Challenge for Chiquet: Growing Chanel Brand After Kopelman Success

As Arie Kopelman hands over operating control of Chanel Inc. to Maureen Chiquet, the duo discuss the past and future of the famed house.

Arie Kopelman and Maureen Chiquet

Arie Kopelman and Maureen Chiquet

Photo By David Turner

NEW YORK — If she were still around, Coco Chanel most likely would approve.

As operating reins at Chanel Inc. were officially handed over to Maureen Chiquet this week, a new star has joined the ranks of the industry’s top luxury merchants — and she showed up for her debut interview wearing jeans.

Granted, the remnants of a hurricane were pouring through town, obliterating the Central Park views of her new Peter Marino-designed office. But Chiquet has made designer denim a regular part of her working wardrobe at Chanel since she was recruited from the executive ranks of Gap Inc. last May to succeed Arie Kopelman as the company’s president and chief operating officer.

The dressing down was a conscious decision on her part, as Chiquet — an attractive, 41-year-old who is stylish in a modern way — is emblematic of the latest shifts in fashion. Following that logic, she represents the future of Chanel, not only as its president, but also as its ideal customer. Chiquet, who is a working mother of two and runs five to seven miles every day, wore her Seven For All Mankind jeans with a black muscle T-shirt, accessorized with Chanel jewelry and, naturally, a fitted tweed jacket, much as Chanel herself was not averse to mixing a little costume jewelry with an expensive suit.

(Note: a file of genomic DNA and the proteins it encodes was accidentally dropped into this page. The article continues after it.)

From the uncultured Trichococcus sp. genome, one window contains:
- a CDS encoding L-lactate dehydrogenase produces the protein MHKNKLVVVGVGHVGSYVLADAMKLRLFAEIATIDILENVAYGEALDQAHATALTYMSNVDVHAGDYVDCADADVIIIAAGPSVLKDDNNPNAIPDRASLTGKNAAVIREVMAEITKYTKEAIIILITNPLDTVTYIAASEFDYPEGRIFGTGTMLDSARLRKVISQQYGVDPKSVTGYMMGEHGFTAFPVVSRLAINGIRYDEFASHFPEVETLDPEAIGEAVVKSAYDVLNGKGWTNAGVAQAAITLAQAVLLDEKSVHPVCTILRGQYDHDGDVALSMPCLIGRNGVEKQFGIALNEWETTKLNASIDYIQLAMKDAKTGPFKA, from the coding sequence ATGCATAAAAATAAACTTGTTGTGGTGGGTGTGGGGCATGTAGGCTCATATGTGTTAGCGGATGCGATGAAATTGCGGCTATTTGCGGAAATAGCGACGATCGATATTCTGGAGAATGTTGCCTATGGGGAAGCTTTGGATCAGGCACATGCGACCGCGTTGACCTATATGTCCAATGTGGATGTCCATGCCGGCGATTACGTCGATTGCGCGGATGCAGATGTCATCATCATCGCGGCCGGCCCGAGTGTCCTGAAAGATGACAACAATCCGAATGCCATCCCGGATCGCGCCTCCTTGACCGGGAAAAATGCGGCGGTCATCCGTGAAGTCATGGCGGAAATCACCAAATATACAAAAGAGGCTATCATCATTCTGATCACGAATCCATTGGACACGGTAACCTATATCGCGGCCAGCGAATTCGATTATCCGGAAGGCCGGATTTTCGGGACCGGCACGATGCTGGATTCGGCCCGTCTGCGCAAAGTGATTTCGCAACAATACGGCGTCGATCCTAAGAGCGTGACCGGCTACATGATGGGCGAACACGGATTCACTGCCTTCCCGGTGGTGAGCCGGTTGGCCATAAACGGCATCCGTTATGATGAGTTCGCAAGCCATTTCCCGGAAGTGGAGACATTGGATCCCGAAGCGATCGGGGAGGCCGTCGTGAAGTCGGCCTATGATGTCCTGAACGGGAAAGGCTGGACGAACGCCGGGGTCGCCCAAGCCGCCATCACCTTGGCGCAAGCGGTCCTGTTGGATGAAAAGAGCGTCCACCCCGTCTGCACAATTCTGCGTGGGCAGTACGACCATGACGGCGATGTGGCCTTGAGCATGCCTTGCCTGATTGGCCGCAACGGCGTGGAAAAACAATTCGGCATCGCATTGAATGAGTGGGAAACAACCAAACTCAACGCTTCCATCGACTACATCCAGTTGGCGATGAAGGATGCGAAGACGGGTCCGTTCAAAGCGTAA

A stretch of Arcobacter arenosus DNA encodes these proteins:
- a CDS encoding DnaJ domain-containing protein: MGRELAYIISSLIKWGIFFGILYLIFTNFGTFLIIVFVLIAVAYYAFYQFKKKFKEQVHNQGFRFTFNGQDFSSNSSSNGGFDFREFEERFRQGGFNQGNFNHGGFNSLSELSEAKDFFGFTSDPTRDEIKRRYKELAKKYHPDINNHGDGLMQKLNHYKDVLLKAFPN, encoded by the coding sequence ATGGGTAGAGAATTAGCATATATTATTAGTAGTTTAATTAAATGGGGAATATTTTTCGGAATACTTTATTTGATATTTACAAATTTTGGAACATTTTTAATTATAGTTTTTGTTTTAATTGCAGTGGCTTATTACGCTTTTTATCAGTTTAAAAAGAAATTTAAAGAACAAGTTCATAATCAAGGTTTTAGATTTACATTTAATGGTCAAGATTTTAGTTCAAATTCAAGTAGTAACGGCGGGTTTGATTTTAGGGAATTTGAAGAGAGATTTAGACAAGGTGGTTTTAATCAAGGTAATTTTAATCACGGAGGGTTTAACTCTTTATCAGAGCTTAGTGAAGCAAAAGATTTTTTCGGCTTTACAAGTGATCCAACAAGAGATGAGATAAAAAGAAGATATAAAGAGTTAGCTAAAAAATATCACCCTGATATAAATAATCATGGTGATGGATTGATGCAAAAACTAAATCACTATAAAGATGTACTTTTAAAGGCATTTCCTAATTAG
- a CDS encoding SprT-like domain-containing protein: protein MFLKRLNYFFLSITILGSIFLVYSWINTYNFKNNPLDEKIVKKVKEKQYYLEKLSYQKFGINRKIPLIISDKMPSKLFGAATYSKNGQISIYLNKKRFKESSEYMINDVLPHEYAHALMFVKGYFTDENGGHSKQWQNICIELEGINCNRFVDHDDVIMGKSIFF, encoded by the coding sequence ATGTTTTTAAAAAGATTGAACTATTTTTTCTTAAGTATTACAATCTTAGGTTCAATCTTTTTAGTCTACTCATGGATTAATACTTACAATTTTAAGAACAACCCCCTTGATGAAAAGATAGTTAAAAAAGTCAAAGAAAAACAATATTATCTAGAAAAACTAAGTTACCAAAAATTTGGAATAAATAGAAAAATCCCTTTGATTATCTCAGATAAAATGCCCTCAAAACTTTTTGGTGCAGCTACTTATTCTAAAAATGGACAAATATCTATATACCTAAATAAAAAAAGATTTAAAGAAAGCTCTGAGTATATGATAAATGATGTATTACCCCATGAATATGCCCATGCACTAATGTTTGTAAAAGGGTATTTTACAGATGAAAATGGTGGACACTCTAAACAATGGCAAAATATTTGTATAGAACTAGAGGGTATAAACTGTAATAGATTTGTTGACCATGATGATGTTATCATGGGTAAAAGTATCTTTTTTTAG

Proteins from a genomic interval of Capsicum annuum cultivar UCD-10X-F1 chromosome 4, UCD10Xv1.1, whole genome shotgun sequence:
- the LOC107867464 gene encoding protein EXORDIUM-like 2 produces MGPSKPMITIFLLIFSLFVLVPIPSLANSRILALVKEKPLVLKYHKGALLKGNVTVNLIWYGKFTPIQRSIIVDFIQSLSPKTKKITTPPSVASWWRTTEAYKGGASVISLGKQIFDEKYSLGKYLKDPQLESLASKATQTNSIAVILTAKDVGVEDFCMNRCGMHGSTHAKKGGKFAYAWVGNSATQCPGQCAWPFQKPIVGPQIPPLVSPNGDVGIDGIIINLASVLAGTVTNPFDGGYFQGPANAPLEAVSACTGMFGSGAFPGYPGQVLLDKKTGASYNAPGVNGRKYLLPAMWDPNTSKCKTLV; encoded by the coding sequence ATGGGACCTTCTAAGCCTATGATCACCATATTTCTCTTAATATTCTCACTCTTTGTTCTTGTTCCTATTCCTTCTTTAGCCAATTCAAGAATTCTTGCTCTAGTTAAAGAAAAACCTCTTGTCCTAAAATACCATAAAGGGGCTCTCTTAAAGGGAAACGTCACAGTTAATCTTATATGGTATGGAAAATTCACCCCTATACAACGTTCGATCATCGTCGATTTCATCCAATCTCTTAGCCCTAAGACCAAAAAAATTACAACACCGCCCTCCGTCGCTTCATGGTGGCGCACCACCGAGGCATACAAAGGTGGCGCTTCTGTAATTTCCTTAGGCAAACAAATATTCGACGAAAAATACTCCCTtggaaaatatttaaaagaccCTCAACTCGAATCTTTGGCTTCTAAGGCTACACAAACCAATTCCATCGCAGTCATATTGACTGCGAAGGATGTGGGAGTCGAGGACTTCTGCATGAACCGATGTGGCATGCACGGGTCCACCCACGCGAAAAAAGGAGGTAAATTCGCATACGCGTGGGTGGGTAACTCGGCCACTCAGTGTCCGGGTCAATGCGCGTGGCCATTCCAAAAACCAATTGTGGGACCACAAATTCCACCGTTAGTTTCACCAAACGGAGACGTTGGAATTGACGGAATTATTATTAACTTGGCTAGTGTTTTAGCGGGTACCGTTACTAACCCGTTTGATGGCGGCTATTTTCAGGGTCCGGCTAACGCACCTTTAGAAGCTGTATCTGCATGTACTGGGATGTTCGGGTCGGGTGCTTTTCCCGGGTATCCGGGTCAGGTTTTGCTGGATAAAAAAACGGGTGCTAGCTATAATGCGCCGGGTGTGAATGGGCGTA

“The way that people used to approach brands, wearing a logo as a badge, is very different than the way people approach brands today,” said Chiquet, who has spent the past year and a half preparing for her role at the helm of Chanel’s U.S. business, including a nine-month intensive immersion in the Chanel SA corporate culture at its headquarters in France.

Although Chanel and its owner, Alain Wertheimer, have not spelled out their plans for Chiquet, observers have said she is expected to take over Chanel’s global operations in the coming years. During that time, the company — which has traditionally treated the U.S., its largest market, as an independent business from those in Europe and Asia — will likely move to integrate its operations as part of its plan to remain at the top of the luxury pyramid.

Despite the lengthy notice given by the outgoing Kopelman — who remains vice chairman for another four years — and the 15-month, global search for his replacement, the timing of Chanel’s executive transition remains intriguing for a number of reasons, each as complex as the construction of its iconic tweed jackets.
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